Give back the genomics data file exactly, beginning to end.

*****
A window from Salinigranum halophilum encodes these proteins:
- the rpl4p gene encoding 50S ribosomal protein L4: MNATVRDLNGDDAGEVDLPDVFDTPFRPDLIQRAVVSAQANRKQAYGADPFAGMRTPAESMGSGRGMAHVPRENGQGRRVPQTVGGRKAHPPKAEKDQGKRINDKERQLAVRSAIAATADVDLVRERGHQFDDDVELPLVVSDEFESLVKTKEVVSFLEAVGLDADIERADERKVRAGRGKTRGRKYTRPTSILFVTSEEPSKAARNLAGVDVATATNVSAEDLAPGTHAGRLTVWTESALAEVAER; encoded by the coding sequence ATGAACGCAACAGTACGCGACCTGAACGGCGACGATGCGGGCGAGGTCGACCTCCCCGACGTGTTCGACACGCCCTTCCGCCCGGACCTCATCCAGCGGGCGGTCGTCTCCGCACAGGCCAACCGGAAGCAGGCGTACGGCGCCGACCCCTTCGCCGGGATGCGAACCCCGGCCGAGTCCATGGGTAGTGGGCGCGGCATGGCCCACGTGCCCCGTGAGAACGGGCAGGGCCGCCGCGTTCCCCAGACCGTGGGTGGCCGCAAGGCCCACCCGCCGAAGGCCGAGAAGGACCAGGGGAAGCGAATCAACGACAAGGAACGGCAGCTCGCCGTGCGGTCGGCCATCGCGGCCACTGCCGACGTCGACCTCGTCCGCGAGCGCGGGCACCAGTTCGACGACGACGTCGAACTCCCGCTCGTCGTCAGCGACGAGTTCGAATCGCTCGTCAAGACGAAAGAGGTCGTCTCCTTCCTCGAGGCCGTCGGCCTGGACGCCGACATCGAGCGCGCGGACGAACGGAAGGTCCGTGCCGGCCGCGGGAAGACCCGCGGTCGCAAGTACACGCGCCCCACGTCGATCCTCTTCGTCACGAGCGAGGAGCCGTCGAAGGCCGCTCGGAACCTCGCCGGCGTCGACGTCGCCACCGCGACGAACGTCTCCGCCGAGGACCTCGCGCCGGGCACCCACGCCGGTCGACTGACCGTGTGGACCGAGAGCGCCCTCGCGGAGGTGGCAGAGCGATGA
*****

A window from Salinigranum halophilum encodes these proteins:
- the rpl4p gene encoding 50S ribosomal protein L4: MNATVRDLNGDDAGEVDLPDVFDTPFRPDLIQRAVVSAQANRKQAYGADPFAGMRTPAESMGSGRGMAHVPRENGQGRRVPQTVGGRKAHPPKAEKDQGKRINDKERQLAVRSAIAATADVDLVRERGHQFDDDVELPLVVSDEFESLVKTKEVVSFLEAVGLDADIERADERKVRAGRGKTRGRKYTRPTSILFVTSEEPSKAARNLAGVDVATATNVSAEDLAPGTHAGRLTVWTESALAEVAER; encoded by the coding sequence ATGAACGCAACAGTACGCGACCTGAACGGCGACGATGCGGGCGAGGTCGACCTCCCCGACGTGTTCGACACGCCCTTCCGCCCGGACCTCATCCAGCGGGCGGTCGTCTCCGCACAGGCCAACCGGAAGCAGGCGTACGGCGCCGACCCCTTCGCCGGGATGCGAACCCCGGCCGAGTCCATGGGTAGTGGGCGCGGCATGGCCCACGTGCCCCGTGAGAACGGGCAGGGCCGCCGCGTTCCCCAGACCGTGGGTGGCCGCAAGGCCCACCCGCCGAAGGCCGAGAAGGACCAGGGGAAGCGAATCAACGACAAGGAACGGCAGCTCGCCGTGCGGTCGGCCATCGCGGCCACTGCCGACGTCGACCTCGTCCGCGAGCGCGGGCACCAGTTCGACGACGACGTCGAACTCCCGCTCGTCGTCAGCGACGAGTTCGAATCGCTCGTCAAGACGAAAGAGGTCGTCTCCTTCCTCGAGGCCGTCGGCCTGGACGCCGACATCGAGCGCGCGGACGAACGGAAGGTCCGTGCCGGCCGCGGGAAGACCCGCGGTCGCAAGTACACGCGCCCCACGTCGATCCTCTTCGTCACGAGCGAGGAGCCGTCGAAGGCCGCTCGGAACCTCGCCGGCGTCGACGTCGCCACCGCGACGAACGTCTCCGCCGAGGACCTCGCGCCGGGCACCCACGCCGGTCGACTGACCGTGTGGACCGAGAGCGCCCTCGCGGAGGTGGCAGAGCGATGA